Whenever buying a tripod or tripod head I look for one that is rated for at least 50% more weight than I plan on putting on it. I'm not worried about it breaking under the load, I want it to be STABLE in use.




Tripod Heads:

Here you have several choices. Which one you choose will be based upon your needs and personal preference. Many of the heads available require specific mounting plates which are only suitable for use with that manufacturer's products. The most universal system is the "arca swiss" mount.




Fluid Heads:

This is a type of pan-tilt head. A true "Fluid Head" has a fluid dampening system in it. They are meant to allow "fluid movement" of the camera.   These are best suited for video work. 




Pan Tilt Heads:

Pan Heads have three individual controls, one for each movement. This is useful for being able to change one setting (i.e. tilt) without affecting the others. These heads are slower to set, but can be more precise.



Ball Heads:

Ball heads are among the most popular among photographers. These have two controls one for lateral and one for camera tilt and angle. Because of only having one control for tilt and angle they are quicker to position, but positioning may be less precise. I use the Acratech GP-s head shown on my smaller tripod. It is fairly expensive but it can also function as a leveling head and also as a gimbal head for smaller telephoto lenses.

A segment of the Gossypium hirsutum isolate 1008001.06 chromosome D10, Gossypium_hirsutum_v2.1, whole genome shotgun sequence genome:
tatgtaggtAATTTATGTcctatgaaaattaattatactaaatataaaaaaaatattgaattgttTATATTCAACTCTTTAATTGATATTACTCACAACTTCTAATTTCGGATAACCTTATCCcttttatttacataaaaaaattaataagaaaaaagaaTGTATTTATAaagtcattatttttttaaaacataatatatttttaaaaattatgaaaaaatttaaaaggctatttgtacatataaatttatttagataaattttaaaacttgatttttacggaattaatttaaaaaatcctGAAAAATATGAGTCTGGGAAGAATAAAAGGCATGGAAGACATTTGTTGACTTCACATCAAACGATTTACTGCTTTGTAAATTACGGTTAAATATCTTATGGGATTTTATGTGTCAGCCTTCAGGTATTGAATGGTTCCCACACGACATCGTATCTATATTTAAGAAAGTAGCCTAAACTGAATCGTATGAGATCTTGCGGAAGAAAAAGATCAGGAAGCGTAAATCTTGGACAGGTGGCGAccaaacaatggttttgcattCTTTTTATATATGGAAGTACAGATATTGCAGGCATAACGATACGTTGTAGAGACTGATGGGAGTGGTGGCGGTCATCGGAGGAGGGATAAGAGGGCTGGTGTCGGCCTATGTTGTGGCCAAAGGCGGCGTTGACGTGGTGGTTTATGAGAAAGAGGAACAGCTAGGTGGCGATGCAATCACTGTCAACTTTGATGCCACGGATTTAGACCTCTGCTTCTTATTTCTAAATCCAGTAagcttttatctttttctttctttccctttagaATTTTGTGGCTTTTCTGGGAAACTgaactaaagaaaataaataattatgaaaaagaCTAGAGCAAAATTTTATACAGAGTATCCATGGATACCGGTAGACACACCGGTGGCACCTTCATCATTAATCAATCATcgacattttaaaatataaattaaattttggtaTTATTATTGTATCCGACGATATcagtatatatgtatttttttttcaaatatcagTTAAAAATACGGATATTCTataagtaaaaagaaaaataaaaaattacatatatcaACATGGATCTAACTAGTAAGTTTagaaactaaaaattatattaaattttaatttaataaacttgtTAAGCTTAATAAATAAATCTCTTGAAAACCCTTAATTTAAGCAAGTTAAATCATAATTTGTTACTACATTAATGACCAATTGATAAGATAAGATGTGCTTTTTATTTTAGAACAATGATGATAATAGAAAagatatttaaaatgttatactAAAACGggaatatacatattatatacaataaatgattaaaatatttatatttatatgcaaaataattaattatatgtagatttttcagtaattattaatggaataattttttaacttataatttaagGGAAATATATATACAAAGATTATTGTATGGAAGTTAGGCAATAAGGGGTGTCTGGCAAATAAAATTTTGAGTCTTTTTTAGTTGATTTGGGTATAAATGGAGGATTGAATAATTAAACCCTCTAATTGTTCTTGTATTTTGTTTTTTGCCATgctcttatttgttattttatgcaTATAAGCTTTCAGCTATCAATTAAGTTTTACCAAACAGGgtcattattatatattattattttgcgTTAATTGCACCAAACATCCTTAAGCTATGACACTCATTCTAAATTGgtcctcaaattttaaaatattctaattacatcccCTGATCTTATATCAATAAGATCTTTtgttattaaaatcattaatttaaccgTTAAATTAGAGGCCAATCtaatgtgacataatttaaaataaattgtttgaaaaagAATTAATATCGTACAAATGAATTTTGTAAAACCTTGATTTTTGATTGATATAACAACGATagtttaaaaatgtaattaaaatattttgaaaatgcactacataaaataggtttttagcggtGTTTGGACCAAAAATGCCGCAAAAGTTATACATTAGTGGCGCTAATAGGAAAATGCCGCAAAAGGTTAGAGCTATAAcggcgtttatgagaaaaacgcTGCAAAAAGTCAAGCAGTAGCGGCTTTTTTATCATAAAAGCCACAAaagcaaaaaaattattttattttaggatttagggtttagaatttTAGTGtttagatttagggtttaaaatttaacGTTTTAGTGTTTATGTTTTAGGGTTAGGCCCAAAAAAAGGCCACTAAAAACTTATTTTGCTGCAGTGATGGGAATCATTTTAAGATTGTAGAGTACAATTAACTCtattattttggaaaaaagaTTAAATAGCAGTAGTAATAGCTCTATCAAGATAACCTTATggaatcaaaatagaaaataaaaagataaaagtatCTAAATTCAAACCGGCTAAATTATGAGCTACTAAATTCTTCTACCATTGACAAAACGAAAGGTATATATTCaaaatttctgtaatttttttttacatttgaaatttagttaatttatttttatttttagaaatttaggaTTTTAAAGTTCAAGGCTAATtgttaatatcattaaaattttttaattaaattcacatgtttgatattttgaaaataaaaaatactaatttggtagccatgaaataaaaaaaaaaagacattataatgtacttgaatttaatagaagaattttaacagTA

Gimbal Heads:

Gimbal heads are specialty tools for working with the large telephoto lenses. If you have a ten pound 600mm f/4 lens then you are going to want one of these, and a BIG tripod. A gimbal head allows you to mount the camera and get everything perfectly balanced for quick and fluid movements. I use the Induro GHB2 shown when using my 300-800mm Sigma on a tripod. A gimbal head does not make a good general purpose tripod head.

I recommend using a gimbal head on a tripod without a center column.



My own Solution


I don't like tripods. Don't get me wrong, I use them. But I consider them a "necessary evil". They are cumbersome, slow to set up, and weigh a lot. My Gitzo GT1548 with the gimbal head mounted weighs around ten pounds and it's huge. My Sigma 300-800mm with camera attached weighs almost fifteen pounds. That's almost twenty five pounds I'm carrying. And that's not including any other lenses, TC's, flashes, or other stuff. I tend to move around a lot and I find the tripod troublesome.

To increase the amount of times I can handhold the camera with long lenses I invented and the SharpShooter Camera Mount and started a company to manufacture them. With this system I'm able to handhold even the Sigma 300-800mm, and I'm not a big guy. I've been able to handhold the Sigma 300-800 at 800mm with a D7000 body attached and get sharp pictures at 1/125 of a second. That's an effective 1200mm at 1/125th! But that combination still weighs a lot for handholding so I will also use it combined with a monopod, or even with a tripod if I'm going to be primarily stationary.